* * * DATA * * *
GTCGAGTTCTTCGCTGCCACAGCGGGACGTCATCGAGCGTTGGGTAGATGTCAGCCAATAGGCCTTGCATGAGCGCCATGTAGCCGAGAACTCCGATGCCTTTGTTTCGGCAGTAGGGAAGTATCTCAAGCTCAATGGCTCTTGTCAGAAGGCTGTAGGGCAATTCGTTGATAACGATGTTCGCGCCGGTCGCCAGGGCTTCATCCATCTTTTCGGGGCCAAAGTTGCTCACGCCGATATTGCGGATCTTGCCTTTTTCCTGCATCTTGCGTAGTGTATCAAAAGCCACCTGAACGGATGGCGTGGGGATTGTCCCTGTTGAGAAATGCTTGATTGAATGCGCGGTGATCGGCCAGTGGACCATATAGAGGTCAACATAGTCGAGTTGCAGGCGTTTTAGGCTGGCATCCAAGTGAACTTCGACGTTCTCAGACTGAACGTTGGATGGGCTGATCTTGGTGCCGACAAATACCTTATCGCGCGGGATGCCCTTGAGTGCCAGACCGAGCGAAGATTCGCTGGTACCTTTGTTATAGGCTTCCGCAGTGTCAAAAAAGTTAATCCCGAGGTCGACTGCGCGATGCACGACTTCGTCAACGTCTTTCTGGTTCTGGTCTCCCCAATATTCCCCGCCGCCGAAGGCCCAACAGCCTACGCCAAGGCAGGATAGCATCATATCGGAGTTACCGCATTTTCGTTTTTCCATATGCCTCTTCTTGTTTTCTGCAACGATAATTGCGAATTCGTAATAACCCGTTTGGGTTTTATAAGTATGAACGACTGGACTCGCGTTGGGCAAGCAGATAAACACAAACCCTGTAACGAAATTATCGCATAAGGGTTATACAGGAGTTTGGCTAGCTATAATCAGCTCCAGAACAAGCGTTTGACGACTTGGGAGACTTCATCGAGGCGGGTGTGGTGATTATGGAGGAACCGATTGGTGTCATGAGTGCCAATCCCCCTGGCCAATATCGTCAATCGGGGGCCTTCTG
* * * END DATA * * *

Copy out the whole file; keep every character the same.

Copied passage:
GTCGAGTTCTTCGCTGCCACAGCGGGACGTCATCGAGCGTTGGGTAGATGTCAGCCAATAGGCCTTGCATGAGCGCCATGTAGCCGAGAACTCCGATGCCTTTGTTTCGGCAGTAGGGAAGTATCTCAAGCTCAATGGCTCTTGTCAGAAGGCTGTAGGGCAATTCGTTGATAACGATGTTCGCGCCGGTCGCCAGGGCTTCATCCATCTTTTCGGGGCCAAAGTTGCTCACGCCGATATTGCGGATCTTGCCTTTTTCCTGCATCTTGCGTAGTGTATCAAAAGCCACCTGAACGGATGGCGTGGGGATTGTCCCTGTTGAGAAATGCTTGATTGAATGCGCGGTGATCGGCCAGTGGACCATATAGAGGTCAACATAGTCGAGTTGCAGGCGTTTTAGGCTGGCATCCAAGTGAACTTCGACGTTCTCAGACTGAACGTTGGATGGGCTGATCTTGGTGCCGACAAATACCTTATCGCGCGGGATGCCCTTGAGTGCCAGACCGAGCGAAGATTCGCTGGTACCTTTGTTATAGGCTTCCGCAGTGTCAAAAAAGTTAATCCCGAGGTCGACTGCGCGATGCACGACTTCGTCAACGTCTTTCTGGTTCTGGTCTCCCCAATATTCCCCGCCGCCGAAGGCCCAACAGCCTACGCCAAGGCAGGATAGCATCATATCGGAGTTACCGCATTTTCGTTTTTCCATATGCCTCTTCTTGTTTTCTGCAACGATAATTGCGAATTCGTAATAACCCGTTTGGGTTTTATAAGTATGAACGACTGGACTCGCGTTGGGCAAGCAGATAAACACAAACCCTGTAACGAAATTATCGCATAAGGGTTATACAGGAGTTTGGCTAGCTATAATCAGCTCCAGAACAAGCGTTTGACGACTTGGGAGACTTCATCGAGGCGGGTGTGGTGATTATGGAGGAACCGATTGGTGTCATGAGTGCCAATCCCCCTGGCCAATATCGTCAATCGGGGGCCTTCTG